Democrats gained a majority in the New Hampshire House of Representatives, while Republicans retained their Senate majority in this month’s election. Lame duck lawmakers approved more money for charter schools after the state board of education said it lacked the funding to approve more. But it’s unclear what impact the political shift will have on New Hampshire charter schools.

The State Board of Education imposed a moratorium on new charter schools in September, stating no more charter school applications would be approved until funding was assured for them as well as the 17 existing charter schools.

Joint Legislative Fiscal Committee Chair Ken Weyler (R-Kingston) called on the State Board to lift its unauthorized moratorium. State Board officials said they are acting on the advice of the State Attorney General’s Office, which has concerns about state liability if the board approves new charter schools without assured funding for next year.

New Hampshire charter schools receive $5,250 per student in state aid. The Joint Legislative Fiscal Committee approved $4.45 million for the 17 charter schools currently operating through next year on November 8. That still leaves a $5.3 million state aid shortfall according to some estimates.

Quantifying the funding shortfall depends on how many charter school students there are, and estimates from the New Hampshire Public Charter Schools Association and the state education department differ.

Chairman Weyler explained that the House used the Association’s figures, while the Senate used figures from the department when they crafted the budget last year. “The Department of Education went to the Senate and low balled the number,” he said. “The compromise position was to accept the Senate number…but allow the Joint Fiscal Committee to add more money if needed.”

The compromise budget allows the education department to spend up to 10 percent above its appropriation if a shortfall materializes. If 10 percent is not enough, it can request additional funding from the fiscal committee.

Two Democratic members of the fiscal committee voted against the compromise. Rep. Sharon Nordgren (D-Hanover) and Sen. Sylvia Larsen (D-Concord) each expressed concerns about authorizing spending without knowing how much is actually needed.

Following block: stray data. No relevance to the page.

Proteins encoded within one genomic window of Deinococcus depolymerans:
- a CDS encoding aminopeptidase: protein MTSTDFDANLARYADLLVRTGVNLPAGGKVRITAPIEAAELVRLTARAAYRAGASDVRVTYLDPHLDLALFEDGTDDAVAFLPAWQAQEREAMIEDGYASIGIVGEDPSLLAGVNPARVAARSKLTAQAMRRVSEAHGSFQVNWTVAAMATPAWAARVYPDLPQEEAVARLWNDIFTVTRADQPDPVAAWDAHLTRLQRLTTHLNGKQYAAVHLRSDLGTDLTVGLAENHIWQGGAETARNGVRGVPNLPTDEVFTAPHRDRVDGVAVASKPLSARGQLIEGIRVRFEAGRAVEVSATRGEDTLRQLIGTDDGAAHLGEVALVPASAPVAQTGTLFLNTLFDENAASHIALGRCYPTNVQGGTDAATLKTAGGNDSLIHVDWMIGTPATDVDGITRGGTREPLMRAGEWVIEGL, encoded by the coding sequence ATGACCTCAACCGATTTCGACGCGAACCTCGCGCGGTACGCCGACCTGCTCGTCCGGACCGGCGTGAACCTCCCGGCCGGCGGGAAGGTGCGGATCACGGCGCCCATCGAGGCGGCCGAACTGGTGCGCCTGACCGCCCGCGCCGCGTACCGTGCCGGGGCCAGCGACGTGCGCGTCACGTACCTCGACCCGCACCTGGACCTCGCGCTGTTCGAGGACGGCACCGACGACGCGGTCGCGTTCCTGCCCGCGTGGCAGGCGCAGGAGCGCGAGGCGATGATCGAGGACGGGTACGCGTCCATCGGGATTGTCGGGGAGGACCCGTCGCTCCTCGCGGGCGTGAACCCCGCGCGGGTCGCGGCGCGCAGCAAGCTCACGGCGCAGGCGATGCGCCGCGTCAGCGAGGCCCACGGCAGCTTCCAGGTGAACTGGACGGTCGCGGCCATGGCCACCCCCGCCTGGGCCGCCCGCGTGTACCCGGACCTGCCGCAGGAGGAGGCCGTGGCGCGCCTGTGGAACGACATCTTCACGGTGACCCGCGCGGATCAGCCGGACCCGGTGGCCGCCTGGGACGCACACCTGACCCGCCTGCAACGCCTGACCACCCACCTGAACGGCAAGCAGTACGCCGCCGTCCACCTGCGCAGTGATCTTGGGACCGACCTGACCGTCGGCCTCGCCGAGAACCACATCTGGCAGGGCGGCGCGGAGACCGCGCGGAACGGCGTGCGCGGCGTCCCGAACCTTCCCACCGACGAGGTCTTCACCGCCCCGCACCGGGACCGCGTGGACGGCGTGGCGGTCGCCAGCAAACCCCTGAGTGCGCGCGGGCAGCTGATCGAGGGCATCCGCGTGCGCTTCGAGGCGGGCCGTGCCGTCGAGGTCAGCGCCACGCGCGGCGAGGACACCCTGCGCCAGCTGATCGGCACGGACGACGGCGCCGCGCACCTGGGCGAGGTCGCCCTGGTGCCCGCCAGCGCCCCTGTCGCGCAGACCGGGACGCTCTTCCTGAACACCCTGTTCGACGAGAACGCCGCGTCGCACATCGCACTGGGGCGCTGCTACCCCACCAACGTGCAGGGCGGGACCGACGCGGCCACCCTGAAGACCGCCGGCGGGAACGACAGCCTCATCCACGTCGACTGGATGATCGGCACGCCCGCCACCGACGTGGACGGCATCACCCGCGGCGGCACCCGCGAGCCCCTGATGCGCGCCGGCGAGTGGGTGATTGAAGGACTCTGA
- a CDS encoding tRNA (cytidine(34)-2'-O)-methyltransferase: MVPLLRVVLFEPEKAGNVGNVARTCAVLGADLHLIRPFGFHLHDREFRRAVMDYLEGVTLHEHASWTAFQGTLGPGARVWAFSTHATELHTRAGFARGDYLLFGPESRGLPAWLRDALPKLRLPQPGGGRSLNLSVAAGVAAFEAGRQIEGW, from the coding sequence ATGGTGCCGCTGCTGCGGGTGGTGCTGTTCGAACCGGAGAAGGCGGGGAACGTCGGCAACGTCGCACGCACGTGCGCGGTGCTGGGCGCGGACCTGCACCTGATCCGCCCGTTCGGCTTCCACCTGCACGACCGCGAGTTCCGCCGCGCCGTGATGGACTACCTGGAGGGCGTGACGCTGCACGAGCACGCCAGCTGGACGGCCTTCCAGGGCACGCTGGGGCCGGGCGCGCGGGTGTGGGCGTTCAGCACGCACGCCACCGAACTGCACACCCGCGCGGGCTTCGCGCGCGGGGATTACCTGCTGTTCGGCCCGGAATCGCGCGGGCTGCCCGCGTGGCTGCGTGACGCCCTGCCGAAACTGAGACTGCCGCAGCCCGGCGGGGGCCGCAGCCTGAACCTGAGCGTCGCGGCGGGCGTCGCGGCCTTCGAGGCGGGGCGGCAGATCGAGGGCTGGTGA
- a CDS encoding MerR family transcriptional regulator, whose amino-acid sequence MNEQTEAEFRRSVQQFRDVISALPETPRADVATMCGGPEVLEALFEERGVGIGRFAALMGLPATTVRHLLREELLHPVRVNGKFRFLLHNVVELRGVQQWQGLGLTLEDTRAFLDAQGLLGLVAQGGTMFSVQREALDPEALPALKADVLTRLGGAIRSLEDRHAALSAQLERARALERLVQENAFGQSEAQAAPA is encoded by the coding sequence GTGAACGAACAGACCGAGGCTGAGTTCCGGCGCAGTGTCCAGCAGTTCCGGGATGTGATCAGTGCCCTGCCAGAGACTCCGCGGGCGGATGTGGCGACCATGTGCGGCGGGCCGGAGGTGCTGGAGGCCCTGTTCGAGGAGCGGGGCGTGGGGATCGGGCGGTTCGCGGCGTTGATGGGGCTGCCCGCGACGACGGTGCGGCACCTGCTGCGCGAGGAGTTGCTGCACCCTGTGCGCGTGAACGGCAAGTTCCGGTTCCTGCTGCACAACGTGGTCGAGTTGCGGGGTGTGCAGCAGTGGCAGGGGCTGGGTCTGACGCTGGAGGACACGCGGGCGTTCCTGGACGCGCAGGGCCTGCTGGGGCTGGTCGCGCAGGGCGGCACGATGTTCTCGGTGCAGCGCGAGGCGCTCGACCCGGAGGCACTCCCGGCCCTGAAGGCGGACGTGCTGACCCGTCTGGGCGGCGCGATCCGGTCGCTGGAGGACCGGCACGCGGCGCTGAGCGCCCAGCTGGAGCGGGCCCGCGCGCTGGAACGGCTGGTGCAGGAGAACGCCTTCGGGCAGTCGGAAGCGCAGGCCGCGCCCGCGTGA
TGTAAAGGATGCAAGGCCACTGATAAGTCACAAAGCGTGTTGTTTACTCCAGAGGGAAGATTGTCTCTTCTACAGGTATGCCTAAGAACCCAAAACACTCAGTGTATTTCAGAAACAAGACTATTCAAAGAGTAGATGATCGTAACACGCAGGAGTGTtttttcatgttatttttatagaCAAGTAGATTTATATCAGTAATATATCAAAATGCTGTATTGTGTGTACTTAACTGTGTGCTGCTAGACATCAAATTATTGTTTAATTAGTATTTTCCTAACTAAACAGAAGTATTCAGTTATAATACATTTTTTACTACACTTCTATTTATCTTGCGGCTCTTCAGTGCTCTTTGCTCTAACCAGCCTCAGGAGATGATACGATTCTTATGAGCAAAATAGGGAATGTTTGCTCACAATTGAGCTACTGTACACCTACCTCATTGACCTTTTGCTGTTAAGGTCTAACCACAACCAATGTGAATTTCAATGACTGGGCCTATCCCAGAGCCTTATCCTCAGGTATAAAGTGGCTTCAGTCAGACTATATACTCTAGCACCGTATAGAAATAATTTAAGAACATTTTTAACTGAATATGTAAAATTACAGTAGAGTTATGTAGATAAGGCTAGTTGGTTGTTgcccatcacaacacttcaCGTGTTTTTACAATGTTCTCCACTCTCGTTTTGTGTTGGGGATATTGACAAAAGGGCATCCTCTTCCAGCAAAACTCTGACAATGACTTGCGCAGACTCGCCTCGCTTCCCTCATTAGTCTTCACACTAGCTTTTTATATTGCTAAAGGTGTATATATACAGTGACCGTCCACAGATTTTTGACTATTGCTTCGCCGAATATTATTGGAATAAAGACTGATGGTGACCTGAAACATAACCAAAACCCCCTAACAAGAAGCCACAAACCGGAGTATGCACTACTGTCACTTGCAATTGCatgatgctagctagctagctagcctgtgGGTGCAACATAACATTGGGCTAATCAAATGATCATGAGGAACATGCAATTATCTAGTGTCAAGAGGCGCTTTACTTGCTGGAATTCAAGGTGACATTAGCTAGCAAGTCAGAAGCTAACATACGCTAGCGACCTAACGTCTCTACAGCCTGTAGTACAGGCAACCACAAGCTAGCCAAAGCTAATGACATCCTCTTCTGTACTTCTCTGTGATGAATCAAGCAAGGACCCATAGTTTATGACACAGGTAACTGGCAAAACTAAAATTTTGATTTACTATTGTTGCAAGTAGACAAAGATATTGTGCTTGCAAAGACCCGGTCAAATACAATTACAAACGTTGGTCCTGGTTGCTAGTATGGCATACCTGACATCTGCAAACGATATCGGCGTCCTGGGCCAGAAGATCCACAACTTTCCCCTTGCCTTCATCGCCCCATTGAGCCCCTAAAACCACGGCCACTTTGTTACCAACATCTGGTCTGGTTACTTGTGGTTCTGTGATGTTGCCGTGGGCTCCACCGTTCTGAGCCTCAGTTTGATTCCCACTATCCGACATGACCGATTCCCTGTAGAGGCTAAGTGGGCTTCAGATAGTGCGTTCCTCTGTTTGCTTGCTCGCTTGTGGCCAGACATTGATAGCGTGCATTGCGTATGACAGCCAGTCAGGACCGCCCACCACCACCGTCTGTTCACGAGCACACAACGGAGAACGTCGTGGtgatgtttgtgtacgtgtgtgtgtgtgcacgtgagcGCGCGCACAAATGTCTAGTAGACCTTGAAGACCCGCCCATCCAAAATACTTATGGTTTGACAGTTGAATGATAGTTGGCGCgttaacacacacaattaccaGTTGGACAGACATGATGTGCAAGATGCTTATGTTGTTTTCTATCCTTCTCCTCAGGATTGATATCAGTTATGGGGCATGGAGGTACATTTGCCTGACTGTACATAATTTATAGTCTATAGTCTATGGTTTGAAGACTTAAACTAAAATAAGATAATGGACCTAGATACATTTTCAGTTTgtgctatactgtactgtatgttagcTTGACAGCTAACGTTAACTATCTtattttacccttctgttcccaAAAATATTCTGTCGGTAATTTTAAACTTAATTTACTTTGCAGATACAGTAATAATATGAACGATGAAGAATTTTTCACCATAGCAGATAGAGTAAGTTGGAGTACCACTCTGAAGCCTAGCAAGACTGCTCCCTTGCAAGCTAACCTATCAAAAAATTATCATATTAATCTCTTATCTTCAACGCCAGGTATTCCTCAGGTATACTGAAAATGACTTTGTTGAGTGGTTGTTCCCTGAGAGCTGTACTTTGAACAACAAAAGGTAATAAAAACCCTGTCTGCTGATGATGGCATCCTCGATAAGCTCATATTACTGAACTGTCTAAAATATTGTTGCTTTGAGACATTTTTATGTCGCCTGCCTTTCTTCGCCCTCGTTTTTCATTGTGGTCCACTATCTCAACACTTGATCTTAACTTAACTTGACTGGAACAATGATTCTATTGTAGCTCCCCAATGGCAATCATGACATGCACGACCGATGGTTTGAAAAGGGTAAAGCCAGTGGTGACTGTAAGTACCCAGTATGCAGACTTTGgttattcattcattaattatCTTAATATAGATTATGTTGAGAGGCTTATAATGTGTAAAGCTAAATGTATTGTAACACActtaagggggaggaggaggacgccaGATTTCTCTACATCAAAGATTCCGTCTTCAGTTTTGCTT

“We added $4.5 million dollars in new money plus $900,000 in an allowed 10 percent overspend,” said Weyler. “This would not have been necessary if we had stuck with the charter schools’ original projection.”

Eileen Liponis, Executive Director of NHPCSA, expressed concern that the State Board’s moratorium could jeopardize $11.6 million in federal funding already awarded to the state for the new charter schools’ start up costs.

Weyler expressed larger concerns, including hostility toward charter schools by the state education department. Department officials “always say they support charters, but do everything behind the scenes to stymie them,” he explained.

According to Weyler, education department officials advised the State Board of Education not to approve any new charter schools due to lack of money. “We told them that the board does not have the authority to do that,” he explained. “Now they are waiting for the Democrat majority in the House to help stop charters.”

“I am worried about charter schools with a Democrat Majority in the New Hampshire House,” Weyler said. When Democrats had a majority a few years ago, “they put a two year moratorium on charter schools in a deal to increase the state support for the present ones,” he explained.

The federal start-up grant and a Republican majority helped end New Hampshire’s charter school moratorium. “We still have a Republican Majority in the Senate,” Weyler noted, “so we may be able to prevent the moves against charters that the teachers union and their allies the Democrats want.”